Point Loma experienced its first recorded European visitor in September 1542 when Juan Rodriguez Cabrillo landed. Originally named “La Punta de la Loma de San Diego”, which means Hill Point of San Diego, the official name was later changed to Point Loma. The first European colonizers, a combination of soldiers, explorers, and missionaries, arrived in 1769. In 1848, the Treaty of Guadalupe Hidalgo gave ownership of the land to the United States. The treaty split the homelands of the Kumeyaay, leaving part of their people on either side of the border between the United States and Mexico.

In 1851, a year after California gained statehood, Point Loma, at 422 feet above sea level, was selected as an ideal spot for a lighthouse. However, low lying fog and clouds obscured the light, and it was decommissioned in 1891. When the United States government recognized the military significance of the location, Fort Rosecrans was established on the point. This military reserve afforded vital coastal and harbor defense throughout World Wars I and II. In October 1913, the half-acre of ground surrounding the old lighthouse was proclaimed Cabrillo National Monument to commemorate Juan Rodriguez Cabrillo. Today, the old lighthouse remains open to visitors, and the new lighthouse, automated in 1973, continues to warn mariners about the rocky point.


person examines shallow water among rocks near cliff
Tidepool docent at Cabrillo State Marine Reserve. CDFW photo by C. Shen

The shoreline along Cabrillo SMR is an accessible rocky intertidal area that offers ample opportunities for coastal exploration. The easiest access is through Cabrillo National Monument. During low tide, visitors can explore the diversity of life hiding in the tidepools. However, collecting any items, from rocks and shells to fish, algae, and any other marine resource, is not permitted within the SMR.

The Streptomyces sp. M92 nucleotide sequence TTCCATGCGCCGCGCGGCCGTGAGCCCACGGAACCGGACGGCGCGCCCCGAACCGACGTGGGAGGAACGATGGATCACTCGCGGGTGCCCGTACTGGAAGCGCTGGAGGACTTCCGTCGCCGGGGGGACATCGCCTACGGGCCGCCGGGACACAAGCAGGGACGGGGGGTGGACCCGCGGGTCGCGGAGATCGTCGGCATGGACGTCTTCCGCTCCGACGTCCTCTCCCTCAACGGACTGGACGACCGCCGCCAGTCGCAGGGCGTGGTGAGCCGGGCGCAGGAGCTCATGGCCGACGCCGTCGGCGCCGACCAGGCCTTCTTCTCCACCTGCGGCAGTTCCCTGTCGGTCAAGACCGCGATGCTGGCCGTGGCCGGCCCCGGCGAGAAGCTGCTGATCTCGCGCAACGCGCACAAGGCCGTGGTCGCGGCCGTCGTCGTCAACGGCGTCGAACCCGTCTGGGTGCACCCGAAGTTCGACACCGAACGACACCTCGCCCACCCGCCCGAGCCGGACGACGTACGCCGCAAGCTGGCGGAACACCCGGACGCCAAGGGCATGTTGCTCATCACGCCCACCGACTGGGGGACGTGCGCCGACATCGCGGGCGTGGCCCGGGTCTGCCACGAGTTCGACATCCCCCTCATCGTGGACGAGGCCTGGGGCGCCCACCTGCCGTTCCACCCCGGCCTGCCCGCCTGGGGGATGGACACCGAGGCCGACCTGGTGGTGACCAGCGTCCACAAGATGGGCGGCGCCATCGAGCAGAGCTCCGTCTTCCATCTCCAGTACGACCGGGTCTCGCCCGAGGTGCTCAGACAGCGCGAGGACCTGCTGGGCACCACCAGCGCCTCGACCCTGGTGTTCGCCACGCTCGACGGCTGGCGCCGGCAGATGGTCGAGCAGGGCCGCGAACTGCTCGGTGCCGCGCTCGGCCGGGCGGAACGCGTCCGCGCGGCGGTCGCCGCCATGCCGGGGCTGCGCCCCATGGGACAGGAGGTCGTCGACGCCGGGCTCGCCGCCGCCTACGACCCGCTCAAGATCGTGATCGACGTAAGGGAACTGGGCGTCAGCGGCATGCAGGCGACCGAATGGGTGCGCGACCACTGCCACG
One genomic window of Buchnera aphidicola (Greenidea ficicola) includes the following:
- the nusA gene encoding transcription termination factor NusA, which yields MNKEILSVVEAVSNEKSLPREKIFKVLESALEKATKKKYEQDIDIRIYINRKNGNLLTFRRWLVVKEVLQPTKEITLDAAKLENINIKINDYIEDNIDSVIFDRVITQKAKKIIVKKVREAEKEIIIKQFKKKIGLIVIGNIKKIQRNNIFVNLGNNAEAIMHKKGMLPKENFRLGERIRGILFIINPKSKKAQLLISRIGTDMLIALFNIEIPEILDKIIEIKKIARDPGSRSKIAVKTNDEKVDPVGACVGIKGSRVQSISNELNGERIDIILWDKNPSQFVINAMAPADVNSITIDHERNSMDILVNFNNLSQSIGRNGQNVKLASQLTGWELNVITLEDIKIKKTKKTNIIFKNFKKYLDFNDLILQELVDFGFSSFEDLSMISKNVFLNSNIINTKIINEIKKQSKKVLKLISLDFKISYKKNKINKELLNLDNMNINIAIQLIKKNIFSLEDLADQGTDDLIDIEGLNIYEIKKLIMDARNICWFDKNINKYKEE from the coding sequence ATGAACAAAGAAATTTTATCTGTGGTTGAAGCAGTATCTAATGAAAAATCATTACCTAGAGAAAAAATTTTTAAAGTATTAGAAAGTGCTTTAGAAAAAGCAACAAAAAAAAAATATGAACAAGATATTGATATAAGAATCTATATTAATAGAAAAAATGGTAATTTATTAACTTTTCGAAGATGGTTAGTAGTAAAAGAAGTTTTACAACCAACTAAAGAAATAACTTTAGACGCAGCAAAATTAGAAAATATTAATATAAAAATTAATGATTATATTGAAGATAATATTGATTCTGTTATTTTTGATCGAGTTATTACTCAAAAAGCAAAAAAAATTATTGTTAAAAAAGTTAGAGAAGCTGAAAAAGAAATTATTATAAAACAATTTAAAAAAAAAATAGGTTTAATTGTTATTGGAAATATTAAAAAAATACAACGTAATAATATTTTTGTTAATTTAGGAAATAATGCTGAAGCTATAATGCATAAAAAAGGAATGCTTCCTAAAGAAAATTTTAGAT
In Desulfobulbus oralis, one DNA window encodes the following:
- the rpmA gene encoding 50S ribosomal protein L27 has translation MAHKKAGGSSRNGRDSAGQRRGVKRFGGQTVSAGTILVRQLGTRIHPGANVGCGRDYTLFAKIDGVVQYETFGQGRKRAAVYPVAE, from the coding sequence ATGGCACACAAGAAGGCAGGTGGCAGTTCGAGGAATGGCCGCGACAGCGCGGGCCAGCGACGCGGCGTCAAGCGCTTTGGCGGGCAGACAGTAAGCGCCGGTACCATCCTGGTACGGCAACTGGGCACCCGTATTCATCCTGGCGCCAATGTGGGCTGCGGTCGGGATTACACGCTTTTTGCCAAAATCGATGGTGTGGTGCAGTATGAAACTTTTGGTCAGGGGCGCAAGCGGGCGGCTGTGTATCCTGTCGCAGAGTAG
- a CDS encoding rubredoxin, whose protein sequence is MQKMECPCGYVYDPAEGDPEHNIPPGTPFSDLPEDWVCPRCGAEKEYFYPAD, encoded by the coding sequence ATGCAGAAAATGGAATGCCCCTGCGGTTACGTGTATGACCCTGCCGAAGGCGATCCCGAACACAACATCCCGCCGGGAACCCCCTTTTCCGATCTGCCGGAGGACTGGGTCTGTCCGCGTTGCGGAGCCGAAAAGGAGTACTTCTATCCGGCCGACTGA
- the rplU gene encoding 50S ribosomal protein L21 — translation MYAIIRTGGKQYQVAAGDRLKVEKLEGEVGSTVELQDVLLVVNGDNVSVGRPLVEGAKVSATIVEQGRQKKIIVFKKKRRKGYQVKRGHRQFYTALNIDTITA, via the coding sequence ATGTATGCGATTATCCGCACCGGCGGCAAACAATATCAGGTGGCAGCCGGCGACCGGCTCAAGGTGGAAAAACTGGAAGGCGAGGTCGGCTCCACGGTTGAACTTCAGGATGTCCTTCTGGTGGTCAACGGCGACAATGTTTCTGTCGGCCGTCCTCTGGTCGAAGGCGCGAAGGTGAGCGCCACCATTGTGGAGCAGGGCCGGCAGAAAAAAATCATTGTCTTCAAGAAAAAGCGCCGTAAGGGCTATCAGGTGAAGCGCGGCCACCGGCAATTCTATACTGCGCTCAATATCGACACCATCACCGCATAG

Cabrillo National Monument Visitor Center delivers interpretive information about the location's cultural and natural history, and offers striking views of the SMR and Baja’s Los Coronados Islands that lie offshore. Visitors can also get a glimpse of Ballast Point, thought to be the landing site of Cabrillo in 1542. There are walking paths within the National Monument, and Old Point Loma Lighthouse has a historically refurbished interior and remains open to the public as a museum. Sightseers have opportunities to view migrating gray whales from December to March, as well as more than 200 species of birds. This is considered one of the best birdwatching spots in San Diego.


This area is bounded by the mean high tide line and straight lines connecting the following points in the order listed:

32° 40.600′ N. lat. 117° 14.820′ W. long.;
32° 40.600′ N. lat. 117° 15.000′ W. long.;
32° 39.700′ N. lat. 117° 15.000′ W. long.;
32° 39.700′ N. lat. 117° 14.300′ W. long.; and
32° 40.000′ N. lat. 117° 14.300′ W. long.

California Code of Regulations Title 14, Section 632(b)(146)

Downloads for Cabrillo State Marine Reserve


Map of Cabrillo State Marine Reserve - click to enlarge in new tab

Facts, Map & Regulations

MPA fact sheet - click to enlarge in new tab

Marine Region (Region 7)
Regional Manager: Dr. Craig Shuman
Main Office: 20 Lower Ragsdale Drive, Suite 100, Monterey, CA  93940